Nothing like competition and cash prizes to get businesses people fired up. In rural Vermont, contests for the best new business applications on the web -- plus training and mentoring -- are improving scores of local companies.
As communities put final touches on their 2012 economic development plans, they should consider incorporating an approach that’s increasingly popular in the broadband world: contests offering cash prizes for creating effective broadband apps. These competitions are happening in metropolitan areas, but there’s no reason rural communities can’t get aboard the trend, too.
Chattanooga recently announced a contest offering $100,000 to the person or group that comes up with the most creative application to run on their gigabit network. Infrastructure vendor Alcatel-Lucent put up the money as the contest’s sponsor.
Communities reap broadband’s benefits from the applications that run on the network as well as from a high-speed network itself. But how do you entice people to create applications if they can’t afford to develop a new product? Offer a healthy incentive, of course.
Apparently this is catching on. Chattanooga soon added additional contests and incentives to its initial offer that now promises up to $250,000 in prize money. (Listen to Gigabit Nation interview for the details.) The two Kansas Cities responded with a contest of their own, the “Gigabit Challenge,” that offers a similar amount.
These contests may seem like extremely expensive and time-consuming activities for increasing broadband adoption. However, they can both be affordable and generate a payback soon if they’re executed properly.
Local businesses, come on down!
The Northeast Kingdom (NEK) of Vermont consists of the three most northeastern counties in the state (Caledonia, Essex and Orleans). Fifty towns dot this region with an average of 1,800 residents per town. These are three of the state’s poorest counties with chronic unemployment that is higher than the state average.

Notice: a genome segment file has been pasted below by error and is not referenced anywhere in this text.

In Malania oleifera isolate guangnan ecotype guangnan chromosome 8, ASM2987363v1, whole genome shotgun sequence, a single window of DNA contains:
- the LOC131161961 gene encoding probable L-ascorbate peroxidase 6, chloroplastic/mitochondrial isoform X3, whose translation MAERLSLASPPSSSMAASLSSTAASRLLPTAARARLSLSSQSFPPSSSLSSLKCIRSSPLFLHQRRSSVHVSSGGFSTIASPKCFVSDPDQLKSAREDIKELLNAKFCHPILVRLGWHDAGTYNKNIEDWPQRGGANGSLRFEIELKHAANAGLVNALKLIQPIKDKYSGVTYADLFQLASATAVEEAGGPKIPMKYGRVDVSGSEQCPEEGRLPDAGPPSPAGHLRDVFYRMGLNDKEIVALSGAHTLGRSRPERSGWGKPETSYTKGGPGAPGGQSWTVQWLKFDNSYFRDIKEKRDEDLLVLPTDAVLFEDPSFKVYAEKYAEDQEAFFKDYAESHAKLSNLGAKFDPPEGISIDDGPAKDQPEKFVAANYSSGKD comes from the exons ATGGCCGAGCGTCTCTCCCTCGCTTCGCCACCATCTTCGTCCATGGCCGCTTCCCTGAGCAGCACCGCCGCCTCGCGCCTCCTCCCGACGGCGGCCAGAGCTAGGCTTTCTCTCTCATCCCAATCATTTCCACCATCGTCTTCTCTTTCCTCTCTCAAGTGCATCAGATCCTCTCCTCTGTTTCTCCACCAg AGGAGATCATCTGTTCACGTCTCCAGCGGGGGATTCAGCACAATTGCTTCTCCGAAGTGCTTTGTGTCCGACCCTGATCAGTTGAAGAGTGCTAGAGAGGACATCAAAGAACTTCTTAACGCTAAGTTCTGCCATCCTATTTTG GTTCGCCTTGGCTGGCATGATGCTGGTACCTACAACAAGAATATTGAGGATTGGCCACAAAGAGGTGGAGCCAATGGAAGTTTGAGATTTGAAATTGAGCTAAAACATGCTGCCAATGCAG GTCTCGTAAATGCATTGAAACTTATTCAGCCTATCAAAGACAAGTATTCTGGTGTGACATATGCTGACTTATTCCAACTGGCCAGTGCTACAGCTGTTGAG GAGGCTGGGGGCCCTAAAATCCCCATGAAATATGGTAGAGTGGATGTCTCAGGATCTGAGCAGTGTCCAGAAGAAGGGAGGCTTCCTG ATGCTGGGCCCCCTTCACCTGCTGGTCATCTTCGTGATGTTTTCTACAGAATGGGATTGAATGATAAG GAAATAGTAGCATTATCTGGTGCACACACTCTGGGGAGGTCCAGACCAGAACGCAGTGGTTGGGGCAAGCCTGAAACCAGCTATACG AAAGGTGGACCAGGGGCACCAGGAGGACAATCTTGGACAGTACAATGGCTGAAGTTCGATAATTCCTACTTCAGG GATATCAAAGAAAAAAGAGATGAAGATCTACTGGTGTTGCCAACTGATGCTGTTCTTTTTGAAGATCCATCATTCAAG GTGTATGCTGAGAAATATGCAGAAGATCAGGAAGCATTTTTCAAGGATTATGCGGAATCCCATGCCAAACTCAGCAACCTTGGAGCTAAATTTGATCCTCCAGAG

Some parts of the Kingdom get 10 – 14 Mbps broadband speed, but there is no coverage in many areas. A few remaining areas receive 256K on a wireless network with weak backhaul capability, and others have satellite Internet access that doesn’t work in the winter.
Laura and Al Duey are a couple who took an active interest in getting NEK residents better broadband, but discovered another problem. “My husband and I had been doing broadband projects for the Vermont Council on Rural Development (VCRD) for several years,” Laura states. “Mostly we encouraged and supported local rural broadband committees’ efforts to bring broadband to their communities. We were fairly successful, but the service providers reported that in spite of the committees’ enthusiasm, broadband take rates were unprofitably low.”
VCRD started a program called the e-NEK Project to concentrate efforts in three towns to connect businesses to the Web, and to create a test bed of activities, processes and applications that deliver broadband benefits to those businesses. VCRD would then define best practices that other communities throughout the region could use.
In 2010 the Dueys developed a plan to run a contest for small business owners, but region-wide, in which entrepreneurs would create plans for using the Internet effectively. The contest was successful because the owners took full responsibility for developing their plans, contestants received significant training and mentoring, and most of the plans were implemented within an e-NEK-specified timeframe.